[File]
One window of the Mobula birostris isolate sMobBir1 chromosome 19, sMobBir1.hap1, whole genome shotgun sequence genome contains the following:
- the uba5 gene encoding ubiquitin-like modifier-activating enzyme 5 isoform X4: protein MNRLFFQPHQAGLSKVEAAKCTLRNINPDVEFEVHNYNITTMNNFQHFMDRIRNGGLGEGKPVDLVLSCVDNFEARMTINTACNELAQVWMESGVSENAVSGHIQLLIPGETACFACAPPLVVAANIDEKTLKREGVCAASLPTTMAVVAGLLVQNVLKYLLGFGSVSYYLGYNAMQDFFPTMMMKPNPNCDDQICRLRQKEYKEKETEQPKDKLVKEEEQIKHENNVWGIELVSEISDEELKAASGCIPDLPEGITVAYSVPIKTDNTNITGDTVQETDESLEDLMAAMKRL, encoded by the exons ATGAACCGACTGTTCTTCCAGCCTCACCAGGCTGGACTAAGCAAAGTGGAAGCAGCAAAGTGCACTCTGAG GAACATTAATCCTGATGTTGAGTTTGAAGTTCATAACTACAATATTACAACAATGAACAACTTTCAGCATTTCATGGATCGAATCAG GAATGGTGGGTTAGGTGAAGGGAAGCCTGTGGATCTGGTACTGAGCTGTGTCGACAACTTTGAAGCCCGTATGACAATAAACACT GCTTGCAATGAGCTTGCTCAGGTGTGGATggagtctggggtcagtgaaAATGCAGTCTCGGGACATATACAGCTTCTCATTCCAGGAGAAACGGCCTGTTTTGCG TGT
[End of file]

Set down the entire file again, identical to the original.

One window of the Mobula birostris isolate sMobBir1 chromosome 19, sMobBir1.hap1, whole genome shotgun sequence genome contains the following:
- the uba5 gene encoding ubiquitin-like modifier-activating enzyme 5 isoform X4: protein MNRLFFQPHQAGLSKVEAAKCTLRNINPDVEFEVHNYNITTMNNFQHFMDRIRNGGLGEGKPVDLVLSCVDNFEARMTINTACNELAQVWMESGVSENAVSGHIQLLIPGETACFACAPPLVVAANIDEKTLKREGVCAASLPTTMAVVAGLLVQNVLKYLLGFGSVSYYLGYNAMQDFFPTMMMKPNPNCDDQICRLRQKEYKEKETEQPKDKLVKEEEQIKHENNVWGIELVSEISDEELKAASGCIPDLPEGITVAYSVPIKTDNTNITGDTVQETDESLEDLMAAMKRL, encoded by the exons ATGAACCGACTGTTCTTCCAGCCTCACCAGGCTGGACTAAGCAAAGTGGAAGCAGCAAAGTGCACTCTGAG GAACATTAATCCTGATGTTGAGTTTGAAGTTCATAACTACAATATTACAACAATGAACAACTTTCAGCATTTCATGGATCGAATCAG GAATGGTGGGTTAGGTGAAGGGAAGCCTGTGGATCTGGTACTGAGCTGTGTCGACAACTTTGAAGCCCGTATGACAATAAACACT GCTTGCAATGAGCTTGCTCAGGTGTGGATggagtctggggtcagtgaaAATGCAGTCTCGGGACATATACAGCTTCTCATTCCAGGAGAAACGGCCTGTTTTGCG TGT